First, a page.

Message from discussion Thermal imaging of the area near a black hole
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From: "Anon E. Mouse" <agall...@gmail.com>
Subject: Re: Thermal imaging of the area near a black hole
Date: 22 Jun 2012 13:14:53 +0100 (BST)
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Originator: @hydra.herts.ac.uk ([126.96.36.199])
[Moderator's note: My apologies for the delay; this post ended up in
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> The press release does in fact give details of the paper that it's
> based on. You can find all the information you need here:
> and a freely available copy of the paper can be found by going to
> 'arxiv e-print' and then 'PDF'.
> The predictions on the temperature structure of accretion discs go
> back to the work of Shakura and Sunyaev in the 1970s.
> Martin Hardcastle
> School of Physics, Astronomy and Mathematics, University of Hertfordshire, UK
Thank you Martin.
With your assistance I was able to find the paper cited in the Paper
of interest. It is quite detailed. From this source I was able to
confirm that the black holes are indeed modeled and observed to be
extremely hot black body sources and I found that the rather flat blue
spectra is believed to be the result of electron scattering in the
outer layers of the accretion.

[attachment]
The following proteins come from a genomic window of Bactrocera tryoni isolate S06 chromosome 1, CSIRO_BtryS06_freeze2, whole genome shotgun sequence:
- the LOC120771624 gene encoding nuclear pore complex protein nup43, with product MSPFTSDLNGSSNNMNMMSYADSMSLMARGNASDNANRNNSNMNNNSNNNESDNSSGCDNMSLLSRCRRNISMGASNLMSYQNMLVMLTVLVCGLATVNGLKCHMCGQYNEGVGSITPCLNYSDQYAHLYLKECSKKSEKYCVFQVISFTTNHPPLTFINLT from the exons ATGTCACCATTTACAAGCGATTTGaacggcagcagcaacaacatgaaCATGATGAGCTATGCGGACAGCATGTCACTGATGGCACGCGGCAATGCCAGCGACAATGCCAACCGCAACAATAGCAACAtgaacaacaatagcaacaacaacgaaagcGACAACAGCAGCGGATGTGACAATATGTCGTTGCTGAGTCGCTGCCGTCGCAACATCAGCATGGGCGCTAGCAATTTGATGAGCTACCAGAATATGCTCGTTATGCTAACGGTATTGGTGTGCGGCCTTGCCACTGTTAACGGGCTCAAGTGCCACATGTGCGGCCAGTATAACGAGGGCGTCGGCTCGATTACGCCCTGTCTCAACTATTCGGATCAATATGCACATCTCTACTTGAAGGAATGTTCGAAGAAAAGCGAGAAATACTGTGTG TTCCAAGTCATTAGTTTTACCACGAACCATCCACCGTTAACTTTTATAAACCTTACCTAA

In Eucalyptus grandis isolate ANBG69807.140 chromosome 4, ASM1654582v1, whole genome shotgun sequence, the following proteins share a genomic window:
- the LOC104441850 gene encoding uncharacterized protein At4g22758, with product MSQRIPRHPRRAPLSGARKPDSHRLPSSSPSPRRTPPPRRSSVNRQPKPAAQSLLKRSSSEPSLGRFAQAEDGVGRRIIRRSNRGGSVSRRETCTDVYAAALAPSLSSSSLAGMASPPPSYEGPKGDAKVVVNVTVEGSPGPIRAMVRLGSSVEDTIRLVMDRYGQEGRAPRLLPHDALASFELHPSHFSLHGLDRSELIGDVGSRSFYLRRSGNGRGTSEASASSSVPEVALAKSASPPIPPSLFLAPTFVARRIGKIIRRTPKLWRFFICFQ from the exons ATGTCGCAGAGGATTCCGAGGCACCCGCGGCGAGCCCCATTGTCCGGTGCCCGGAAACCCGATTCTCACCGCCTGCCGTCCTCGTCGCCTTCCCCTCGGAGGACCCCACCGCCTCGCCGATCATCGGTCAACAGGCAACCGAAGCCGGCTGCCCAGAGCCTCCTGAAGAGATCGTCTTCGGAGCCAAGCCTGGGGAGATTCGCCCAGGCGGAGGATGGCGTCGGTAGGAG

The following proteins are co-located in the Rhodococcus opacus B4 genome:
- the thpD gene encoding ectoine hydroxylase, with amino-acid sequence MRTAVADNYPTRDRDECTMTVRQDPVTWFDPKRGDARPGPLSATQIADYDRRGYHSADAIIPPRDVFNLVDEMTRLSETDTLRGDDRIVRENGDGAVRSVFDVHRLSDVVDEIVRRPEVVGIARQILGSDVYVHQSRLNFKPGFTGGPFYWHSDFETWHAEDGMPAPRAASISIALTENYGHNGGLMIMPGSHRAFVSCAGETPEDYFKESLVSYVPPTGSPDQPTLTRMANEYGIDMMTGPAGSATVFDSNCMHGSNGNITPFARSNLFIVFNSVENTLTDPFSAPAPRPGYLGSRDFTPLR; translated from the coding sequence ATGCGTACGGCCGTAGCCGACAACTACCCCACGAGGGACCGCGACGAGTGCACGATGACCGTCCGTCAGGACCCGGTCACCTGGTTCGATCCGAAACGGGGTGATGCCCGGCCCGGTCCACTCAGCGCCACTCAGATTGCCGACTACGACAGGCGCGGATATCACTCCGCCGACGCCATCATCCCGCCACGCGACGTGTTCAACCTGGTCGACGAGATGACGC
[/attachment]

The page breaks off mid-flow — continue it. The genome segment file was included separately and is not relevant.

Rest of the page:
Non-LTE Models and Theoretical Spectra of Accretion Disks in Active
Galactic Nuclei. III. Integrated Spectra for Hydrogen-Helium Disks
The peak temperatures predicted by some of these models are north of
36kK. Quite hot indeed. The radiation energies of the disks themselves
are not enough to achieve or sustain these temps and the model paper
cites gravitational radiation as the heat source.
If the space-time field lines of the hole itself are spatially closed,
then the approach to the hole would become a tachyon vector field
which matches up with the observed disk kinetics, Increased kinetics
due to radiation pressure.
However, if the hole itself is viewed as a enormously powerful
compressor, then the accumulate kinetic energy would be similarly
large. Either this energy is missing as entropy, an non LTE effect, or
it escapes as heat. I personally think the evidence of high
temperature around black holes indicates thermal radiation (black-
body) behaves differently than other photon type energy. I see no
other viable solution. In terms of standard EFE theory there should be
closed field lines in the Stress-Energy tensor term of approximately
equal magnitude to the metric and Rikki tensor combined and this
energy should be just almost as invisible as the mass or light.
The thermal tunneling effect I mentioned previously can only work
through the kinetics of the disk and not all black holes are quasars.
They are not all Kerr type, and so for these there is no obvious to me
means by which a black hole could express its heat by interaction with
I apologize for the speculative nature of this inference.